rusty chain

While chain may be tougher than rope, it’s not maintenance-free.

Store your chain clean and keep it as dry as possible (especially off-season when the boat is on the hard). This reduces corrosion and helps keep the unhygienic smell of Davy Jones’ gym locker from your vessel’s interior. Giving both locker and chain an occasional freshwater wash down helps with the above, while also letting you verify that the locker drains properly.

Avoid exposing your chain to preventable chafe, such as can occur while pulling it along that concrete dock when laying it out for inspection. Dragging your chain over abrasive surfaces removes the galvanized coating and leads to rusting.

Chain should be swapped end for end annually to promote even wear of the galvanized coating. It should be re-galvanized once significant rust begins to appear. However, the general consensus is this should be done only twice, after which the chain should be replaced. Chain manufacturers don’t recommend re-galvanizing, and while this may seem a bit self-serving, the process of removing rust and prepping the chain does weaken it to a degree, which is where the “only do it twice” admonition comes in.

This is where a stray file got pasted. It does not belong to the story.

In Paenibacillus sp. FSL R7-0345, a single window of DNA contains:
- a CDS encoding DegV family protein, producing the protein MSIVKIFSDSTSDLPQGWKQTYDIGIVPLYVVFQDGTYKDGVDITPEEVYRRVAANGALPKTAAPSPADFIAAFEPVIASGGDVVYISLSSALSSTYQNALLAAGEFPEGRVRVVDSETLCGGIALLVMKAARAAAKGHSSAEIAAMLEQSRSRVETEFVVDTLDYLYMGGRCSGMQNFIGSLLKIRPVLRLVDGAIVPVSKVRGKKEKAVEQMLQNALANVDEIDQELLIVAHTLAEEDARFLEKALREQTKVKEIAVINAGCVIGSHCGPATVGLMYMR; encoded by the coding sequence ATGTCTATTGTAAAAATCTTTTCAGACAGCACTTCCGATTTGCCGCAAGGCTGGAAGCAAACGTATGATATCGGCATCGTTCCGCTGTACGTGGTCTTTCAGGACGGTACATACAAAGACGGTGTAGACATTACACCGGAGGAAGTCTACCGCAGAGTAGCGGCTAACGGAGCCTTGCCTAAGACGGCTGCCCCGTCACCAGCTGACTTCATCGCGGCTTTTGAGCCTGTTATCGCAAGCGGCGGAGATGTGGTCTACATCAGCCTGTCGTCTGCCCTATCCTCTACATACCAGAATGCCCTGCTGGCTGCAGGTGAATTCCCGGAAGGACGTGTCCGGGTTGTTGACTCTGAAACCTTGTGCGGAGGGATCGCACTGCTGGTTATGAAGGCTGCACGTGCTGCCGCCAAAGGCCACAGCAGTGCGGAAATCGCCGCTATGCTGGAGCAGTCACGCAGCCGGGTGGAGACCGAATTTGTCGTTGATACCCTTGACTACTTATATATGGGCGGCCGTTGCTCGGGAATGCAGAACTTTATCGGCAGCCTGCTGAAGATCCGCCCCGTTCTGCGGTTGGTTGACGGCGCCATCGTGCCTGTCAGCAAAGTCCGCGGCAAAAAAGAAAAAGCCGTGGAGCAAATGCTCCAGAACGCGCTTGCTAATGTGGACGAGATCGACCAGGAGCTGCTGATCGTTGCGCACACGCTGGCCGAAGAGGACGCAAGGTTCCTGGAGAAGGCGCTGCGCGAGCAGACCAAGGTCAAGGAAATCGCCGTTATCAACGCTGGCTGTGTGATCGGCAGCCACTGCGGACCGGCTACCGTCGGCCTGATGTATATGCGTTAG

If your chain rode contains a splice, the three most common are the riveted joining link, the double-jaw mid-link, and the quick-connect link. Never splice sections of chain using bolts or spikes to join links. The riveted link is a permanent splice that looks and functions like any other link in the chain if sized and installed properly. The double-jaw mid-link is roughly the same size as a normal link, but unlike the riveted link, it’s removable and can be used for both temporary and permanent splices.


Quick-connect links should be viewed only as a temporary splice. They can be used in a pinch but should be replaced with a riveted link or double-jaw mid-link as soon as possible. They’re also harder for your windlass to handle as they’re roughly 60% larger than the links of the chain for which they’re sized.

Chain shackles are another option used to join shots or lengths of chain. True chain shackles are U-shaped (allowing them to act more like a chain link), as opposed to the bell-shaped anchor shackles mentioned earlier.

Chain rode should be pulled and laid out for full inspection annually but also after exposure to severe loading. The load applied to a chain rode isn’t very high under normal conditions, however, damage can occur under moderate loading as well, such as when the chain is wrapped around an object (e.g., rock or wreck) and placed under tension. If your chain slips or jumps out of the windlass wildcat (chain wheel), it could be a sign some of the links have been damaged and the chain may need replacing.

Finally, don’t forget that an all-chain rode requires the use of an elastic bridle or nylon snubber when deployed, to act as a shock absorber between anchor and vessel.